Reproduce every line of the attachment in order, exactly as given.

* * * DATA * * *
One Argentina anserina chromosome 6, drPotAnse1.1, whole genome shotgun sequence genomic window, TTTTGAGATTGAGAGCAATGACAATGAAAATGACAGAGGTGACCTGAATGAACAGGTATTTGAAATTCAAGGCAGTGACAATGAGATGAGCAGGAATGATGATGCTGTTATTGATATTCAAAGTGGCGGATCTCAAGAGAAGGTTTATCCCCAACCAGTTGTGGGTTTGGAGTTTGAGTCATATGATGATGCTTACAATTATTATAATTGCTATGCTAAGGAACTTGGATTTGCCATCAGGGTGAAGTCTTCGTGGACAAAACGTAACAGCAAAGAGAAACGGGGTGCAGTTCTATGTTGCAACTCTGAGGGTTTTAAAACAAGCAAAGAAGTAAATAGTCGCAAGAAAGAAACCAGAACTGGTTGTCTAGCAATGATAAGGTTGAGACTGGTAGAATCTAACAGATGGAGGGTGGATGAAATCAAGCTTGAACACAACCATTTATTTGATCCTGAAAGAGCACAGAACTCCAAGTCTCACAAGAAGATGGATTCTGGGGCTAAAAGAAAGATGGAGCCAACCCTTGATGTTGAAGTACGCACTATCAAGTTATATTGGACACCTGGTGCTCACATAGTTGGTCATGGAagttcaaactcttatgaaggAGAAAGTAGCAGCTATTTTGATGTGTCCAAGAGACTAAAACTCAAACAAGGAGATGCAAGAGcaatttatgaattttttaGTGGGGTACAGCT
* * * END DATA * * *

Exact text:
One Argentina anserina chromosome 6, drPotAnse1.1, whole genome shotgun sequence genomic window, TTTTGAGATTGAGAGCAATGACAATGAAAATGACAGAGGTGACCTGAATGAACAGGTATTTGAAATTCAAGGCAGTGACAATGAGATGAGCAGGAATGATGATGCTGTTATTGATATTCAAAGTGGCGGATCTCAAGAGAAGGTTTATCCCCAACCAGTTGTGGGTTTGGAGTTTGAGTCATATGATGATGCTTACAATTATTATAATTGCTATGCTAAGGAACTTGGATTTGCCATCAGGGTGAAGTCTTCGTGGACAAAACGTAACAGCAAAGAGAAACGGGGTGCAGTTCTATGTTGCAACTCTGAGGGTTTTAAAACAAGCAAAGAAGTAAATAGTCGCAAGAAAGAAACCAGAACTGGTTGTCTAGCAATGATAAGGTTGAGACTGGTAGAATCTAACAGATGGAGGGTGGATGAAATCAAGCTTGAACACAACCATTTATTTGATCCTGAAAGAGCACAGAACTCCAAGTCTCACAAGAAGATGGATTCTGGGGCTAAAAGAAAGATGGAGCCAACCCTTGATGTTGAAGTACGCACTATCAAGTTATATTGGACACCTGGTGCTCACATAGTTGGTCATGGAagttcaaactcttatgaaggAGAAAGTAGCAGCTATTTTGATGTGTCCAAGAGACTAAAACTCAAACAAGGAGATGCAAGAGcaatttatgaattttttaGTGGGGTACAGCT